Thinking Maps® are visual tools for learning, and include eight visual patterns each linked to a specific cognitive process. By linking each thinking skill to a unique and dynamic visual representation, the language of Thinking Maps becomes a tool set for supporting effective instructional practice and improving student performance. Teachers may apply Thinking Maps in all content areas and all grade levels.
The eight map types are:
Circle Map: Define, Brainstorm, List, Identify, Tell everything they know.
|Tree Map: Classify, Categorize, Sort or group, Give sufficient and related details, Convergent and divergent thinking|
|Bubble Map: Describe, Identify characteristics, Identify properties, Identify qualities.|
|Double Bubble Map: Identify similarities and differences, Differentiate between characters or objects.|
|Flow Map: Sequence steps, stages or events, order information.|
|Multi-Flow Map: Causes and effects, Impacts and/or benefits, Reasons and/or results.|
|Brace Map: Identify the parts of a whole, Deconstruct problems, Show physical components.|
|Bridge Map: Connect related ideas and relationships, Understand analogies and metaphors.|
Videos: Thinking Maps in 10 Minutes or Less Series
The Thinking Maps Professional Learning Series is a collection of short videos designed to provide educators with ideas and instructional strategies to enhance teaching and learning. Click on the links below to view the videos that are currently available. We have provided descriptions for the videos below to help you determine which video might be helpful to you or feel free to watch them all! Please feel free to share your pictures and videos using #ThinkingMapsLake and let us know how it goes @TeachXLearn.
Get students energized and sharing their thinking! In this short video learn two strategies called “Map, Move, Map” and “Sneak-a-Peak” to increase the talking and thinking in your classroom. These easy to implement strategies can be used across content areas and grade levels to increase engagement and encourage students to construct, defend, and present their thinking.
If you enjoyed Engagement: Part 1, you will want to check out Engagement: Part 2. We share two more strategies that help to get students actively engaged in creating and sharing their Thinking Maps. Learn two strategies called “Mapping and Moving” and “Thinking About ________”. Both strategies encourage movement and help to wake your students’ brains up and engage with the content.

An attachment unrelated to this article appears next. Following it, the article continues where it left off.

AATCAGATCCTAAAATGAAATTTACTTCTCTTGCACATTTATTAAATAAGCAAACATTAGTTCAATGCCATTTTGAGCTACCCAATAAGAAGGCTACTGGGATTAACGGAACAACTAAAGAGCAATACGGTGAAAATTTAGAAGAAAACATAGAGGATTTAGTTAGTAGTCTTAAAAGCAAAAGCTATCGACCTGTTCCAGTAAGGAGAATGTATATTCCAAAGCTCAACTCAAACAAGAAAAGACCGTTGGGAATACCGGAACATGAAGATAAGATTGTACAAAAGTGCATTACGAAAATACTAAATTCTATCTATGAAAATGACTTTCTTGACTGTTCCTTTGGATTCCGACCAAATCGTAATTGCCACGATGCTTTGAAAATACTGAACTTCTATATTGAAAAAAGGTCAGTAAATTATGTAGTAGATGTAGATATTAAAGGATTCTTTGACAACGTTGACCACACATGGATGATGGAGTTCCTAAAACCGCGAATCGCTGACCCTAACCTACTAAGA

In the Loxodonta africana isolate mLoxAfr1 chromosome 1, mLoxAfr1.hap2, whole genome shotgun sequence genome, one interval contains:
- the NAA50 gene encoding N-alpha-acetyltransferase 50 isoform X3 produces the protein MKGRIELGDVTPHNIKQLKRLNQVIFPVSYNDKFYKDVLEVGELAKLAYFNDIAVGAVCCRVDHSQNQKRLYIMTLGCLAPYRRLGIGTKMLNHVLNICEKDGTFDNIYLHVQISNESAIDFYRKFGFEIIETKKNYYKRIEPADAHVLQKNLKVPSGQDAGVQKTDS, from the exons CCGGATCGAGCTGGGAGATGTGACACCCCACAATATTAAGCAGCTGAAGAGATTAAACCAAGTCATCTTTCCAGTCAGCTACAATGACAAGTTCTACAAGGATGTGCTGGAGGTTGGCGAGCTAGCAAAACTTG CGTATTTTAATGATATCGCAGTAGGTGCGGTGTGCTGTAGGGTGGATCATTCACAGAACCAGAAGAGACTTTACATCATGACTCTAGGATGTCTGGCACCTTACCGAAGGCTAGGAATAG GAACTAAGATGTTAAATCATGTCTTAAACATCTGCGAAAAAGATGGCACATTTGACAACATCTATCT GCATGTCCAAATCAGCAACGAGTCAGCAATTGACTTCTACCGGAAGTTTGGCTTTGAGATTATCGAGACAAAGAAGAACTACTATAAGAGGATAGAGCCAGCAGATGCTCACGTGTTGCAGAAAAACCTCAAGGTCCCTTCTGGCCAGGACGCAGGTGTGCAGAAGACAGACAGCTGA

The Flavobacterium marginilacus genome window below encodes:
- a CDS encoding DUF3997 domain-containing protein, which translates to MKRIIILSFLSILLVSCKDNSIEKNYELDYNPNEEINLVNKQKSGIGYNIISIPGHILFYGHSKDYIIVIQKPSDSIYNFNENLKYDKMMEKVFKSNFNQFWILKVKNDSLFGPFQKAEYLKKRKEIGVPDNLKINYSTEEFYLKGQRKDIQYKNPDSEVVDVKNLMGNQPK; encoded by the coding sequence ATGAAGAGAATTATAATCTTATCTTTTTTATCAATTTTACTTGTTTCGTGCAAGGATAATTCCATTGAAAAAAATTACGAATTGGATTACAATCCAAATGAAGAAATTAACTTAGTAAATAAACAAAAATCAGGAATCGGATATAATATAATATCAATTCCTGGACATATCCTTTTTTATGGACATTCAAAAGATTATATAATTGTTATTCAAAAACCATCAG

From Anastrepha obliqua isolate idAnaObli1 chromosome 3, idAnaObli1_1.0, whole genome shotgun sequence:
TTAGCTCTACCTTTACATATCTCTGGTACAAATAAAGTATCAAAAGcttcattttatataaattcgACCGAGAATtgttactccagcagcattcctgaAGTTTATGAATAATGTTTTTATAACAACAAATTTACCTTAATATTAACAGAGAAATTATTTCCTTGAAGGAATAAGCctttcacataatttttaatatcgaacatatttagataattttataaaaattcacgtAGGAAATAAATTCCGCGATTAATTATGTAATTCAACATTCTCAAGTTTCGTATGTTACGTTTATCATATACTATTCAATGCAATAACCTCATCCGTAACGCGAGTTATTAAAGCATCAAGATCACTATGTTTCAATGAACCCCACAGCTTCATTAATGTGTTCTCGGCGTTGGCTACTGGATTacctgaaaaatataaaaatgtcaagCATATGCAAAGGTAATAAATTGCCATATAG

When students are creating Thinking Maps together as a group, how do you ensure that every student is responsible for contributing ideas? This short video provides you with two quick strategies that can help you as the teacher easily monitor the accuracy of the content and the contributions of your students.
In rigorous classrooms students are provided multiple opportunities to show their thinking and demonstrate learning. Utilizing Thinking Maps is a sure way to ensure this is happening in your classroom. Watch this short video to learn two important tips for structuring the way that students talk off their Thinking Maps to elaborate on their ideas and demonstrate new learning.
In five minutes learn two tips that will help your students write off their Thinking Maps and demonstrate that they are learning at high levels. These simple tips will help your students chunk ideas in their maps and write in a more sophisticated way. Whether you are writing for a short or extended time or writing briefly during a bell ringer to review content, these tips can help to ensure that your students demonstrate that they have truly mastered the learning.
LCS Thinking Maps Schools (School-Wide Implementation)
|Beverly Shores ES|
|Cypress Ridge ES|
|Eustis Heights ES|
|Fruitland Park ES|
|Grassy Lake ES|
|Lost Lake Elementary|
|Pine Ridge Elementary|
|Rimes Early Learning Center|
|Sawgrass Bay ES|
|Seminole Springs ES|
|The Villages Elementary|
|Cecil E. Gray Middle|
|East Ridge Middle|
|Mount Dora Middle|
|Oak Park Middle|
|Windy Hill Middle|
|East Ridge High|
|Lake Minneola High|
|South Lake High|